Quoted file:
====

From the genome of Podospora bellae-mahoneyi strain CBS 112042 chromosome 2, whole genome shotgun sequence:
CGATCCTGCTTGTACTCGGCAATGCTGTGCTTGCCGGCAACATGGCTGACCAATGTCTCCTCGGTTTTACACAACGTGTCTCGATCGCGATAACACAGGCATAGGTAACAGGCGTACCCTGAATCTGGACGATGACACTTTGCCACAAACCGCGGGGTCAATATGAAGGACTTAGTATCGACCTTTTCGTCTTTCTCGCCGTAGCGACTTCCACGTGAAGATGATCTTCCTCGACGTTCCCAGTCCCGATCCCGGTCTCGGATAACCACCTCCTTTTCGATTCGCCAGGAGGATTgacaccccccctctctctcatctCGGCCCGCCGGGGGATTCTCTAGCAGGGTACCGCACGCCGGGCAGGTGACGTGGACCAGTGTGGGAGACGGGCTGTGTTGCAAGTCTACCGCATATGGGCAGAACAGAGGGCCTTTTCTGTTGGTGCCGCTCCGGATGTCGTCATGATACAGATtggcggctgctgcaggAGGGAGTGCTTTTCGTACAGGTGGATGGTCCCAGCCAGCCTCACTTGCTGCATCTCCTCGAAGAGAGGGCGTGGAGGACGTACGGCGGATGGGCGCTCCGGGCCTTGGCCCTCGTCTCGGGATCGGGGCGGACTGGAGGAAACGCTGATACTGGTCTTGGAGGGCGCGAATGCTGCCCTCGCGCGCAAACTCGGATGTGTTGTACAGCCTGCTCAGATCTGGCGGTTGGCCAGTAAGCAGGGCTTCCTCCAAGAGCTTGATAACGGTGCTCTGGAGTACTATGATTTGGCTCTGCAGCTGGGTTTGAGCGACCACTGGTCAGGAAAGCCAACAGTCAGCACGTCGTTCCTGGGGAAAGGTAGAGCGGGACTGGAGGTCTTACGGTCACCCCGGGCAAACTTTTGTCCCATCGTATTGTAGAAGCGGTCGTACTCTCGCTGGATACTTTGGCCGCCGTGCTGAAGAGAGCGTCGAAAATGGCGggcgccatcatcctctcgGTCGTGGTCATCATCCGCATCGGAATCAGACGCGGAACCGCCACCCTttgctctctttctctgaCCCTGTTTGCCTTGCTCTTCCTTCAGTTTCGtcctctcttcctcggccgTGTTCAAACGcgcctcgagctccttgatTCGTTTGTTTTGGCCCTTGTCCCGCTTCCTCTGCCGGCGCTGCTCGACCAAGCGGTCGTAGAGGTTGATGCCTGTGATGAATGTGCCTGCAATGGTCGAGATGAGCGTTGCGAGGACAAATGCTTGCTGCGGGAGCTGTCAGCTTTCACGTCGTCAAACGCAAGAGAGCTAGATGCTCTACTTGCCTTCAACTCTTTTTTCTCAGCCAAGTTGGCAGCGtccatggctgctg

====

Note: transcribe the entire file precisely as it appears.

From the genome of Podospora bellae-mahoneyi strain CBS 112042 chromosome 2, whole genome shotgun sequence:
CGATCCTGCTTGTACTCGGCAATGCTGTGCTTGCCGGCAACATGGCTGACCAATGTCTCCTCGGTTTTACACAACGTGTCTCGATCGCGATAACACAGGCATAGGTAACAGGCGTACCCTGAATCTGGACGATGACACTTTGCCACAAACCGCGGGGTCAATATGAAGGACTTAGTATCGACCTTTTCGTCTTTCTCGCCGTAGCGACTTCCACGTGAAGATGATCTTCCTCGACGTTCCCAGTCCCGATCCCGGTCTCGGATAACCACCTCCTTTTCGATTCGCCAGGAGGATTgacaccccccctctctctcatctCGGCCCGCCGGGGGATTCTCTAGCAGGGTACCGCACGCCGGGCAGGTGACGTGGACCAGTGTGGGAGACGGGCTGTGTTGCAAGTCTACCGCATATGGGCAGAACAGAGGGCCTTTTCTGTTGGTGCCGCTCCGGATGTCGTCATGATACAGATtggcggctgctgcaggAGGGAGTGCTTTTCGTACAGGTGGATGGTCCCAGCCAGCCTCACTTGCTGCATCTCCTCGAAGAGAGGGCGTGGAGGACGTACGGCGGATGGGCGCTCCGGGCCTTGGCCCTCGTCTCGGGATCGGGGCGGACTGGAGGAAACGCTGATACTGGTCTTGGAGGGCGCGAATGCTGCCCTCGCGCGCAAACTCGGATGTGTTGTACAGCCTGCTCAGATCTGGCGGTTGGCCAGTAAGCAGGGCTTCCTCCAAGAGCTTGATAACGGTGCTCTGGAGTACTATGATTTGGCTCTGCAGCTGGGTTTGAGCGACCACTGGTCAGGAAAGCCAACAGTCAGCACGTCGTTCCTGGGGAAAGGTAGAGCGGGACTGGAGGTCTTACGGTCACCCCGGGCAAACTTTTGTCCCATCGTATTGTAGAAGCGGTCGTACTCTCGCTGGATACTTTGGCCGCCGTGCTGAAGAGAGCGTCGAAAATGGCGggcgccatcatcctctcgGTCGTGGTCATCATCCGCATCGGAATCAGACGCGGAACCGCCACCCTttgctctctttctctgaCCCTGTTTGCCTTGCTCTTCCTTCAGTTTCGtcctctcttcctcggccgTGTTCAAACGcgcctcgagctccttgatTCGTTTGTTTTGGCCCTTGTCCCGCTTCCTCTGCCGGCGCTGCTCGACCAAGCGGTCGTAGAGGTTGATGCCTGTGATGAATGTGCCTGCAATGGTCGAGATGAGCGTTGCGAGGACAAATGCTTGCTGCGGGAGCTGTCAGCTTTCACGTCGTCAAACGCAAGAGAGCTAGATGCTCTACTTGCCTTCAACTCTTTTTTCTCAGCCAAGTTGGCAGCGtccatggctgctg